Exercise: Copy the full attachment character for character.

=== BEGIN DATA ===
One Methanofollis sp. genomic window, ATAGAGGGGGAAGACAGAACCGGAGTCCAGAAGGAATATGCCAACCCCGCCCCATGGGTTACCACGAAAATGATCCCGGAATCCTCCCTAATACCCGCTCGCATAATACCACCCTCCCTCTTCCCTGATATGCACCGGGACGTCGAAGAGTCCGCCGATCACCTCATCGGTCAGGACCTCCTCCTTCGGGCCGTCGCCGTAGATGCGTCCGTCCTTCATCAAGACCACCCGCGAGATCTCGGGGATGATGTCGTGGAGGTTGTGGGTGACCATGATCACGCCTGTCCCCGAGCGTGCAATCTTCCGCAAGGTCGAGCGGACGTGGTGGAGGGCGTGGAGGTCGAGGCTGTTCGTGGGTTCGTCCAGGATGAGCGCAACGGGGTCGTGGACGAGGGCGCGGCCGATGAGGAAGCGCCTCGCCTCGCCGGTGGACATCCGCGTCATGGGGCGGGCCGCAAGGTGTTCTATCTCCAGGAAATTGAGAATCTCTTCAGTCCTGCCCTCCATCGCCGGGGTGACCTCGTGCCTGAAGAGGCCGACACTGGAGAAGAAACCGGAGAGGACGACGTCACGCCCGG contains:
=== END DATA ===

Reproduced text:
One Methanofollis sp. genomic window, ATAGAGGGGGAAGACAGAACCGGAGTCCAGAAGGAATATGCCAACCCCGCCCCATGGGTTACCACGAAAATGATCCCGGAATCCTCCCTAATACCCGCTCGCATAATACCACCCTCCCTCTTCCCTGATATGCACCGGGACGTCGAAGAGTCCGCCGATCACCTCATCGGTCAGGACCTCCTCCTTCGGGCCGTCGCCGTAGATGCGTCCGTCCTTCATCAAGACCACCCGCGAGATCTCGGGGATGATGTCGTGGAGGTTGTGGGTGACCATGATCACGCCTGTCCCCGAGCGTGCAATCTTCCGCAAGGTCGAGCGGACGTGGTGGAGGGCGTGGAGGTCGAGGCTGTTCGTGGGTTCGTCCAGGATGAGCGCAACGGGGTCGTGGACGAGGGCGCGGCCGATGAGGAAGCGCCTCGCCTCGCCGGTGGACATCCGCGTCATGGGGCGGGCCGCAAGGTGTTCTATCTCCAGGAAATTGAGAATCTCTTCAGTCCTGCCCTCCATCGCCGGGGTGACCTCGTGCCTGAAGAGGCCGACACTGGAGAAGAAACCGGAGAGGACGACGTCACGCCCGG contains: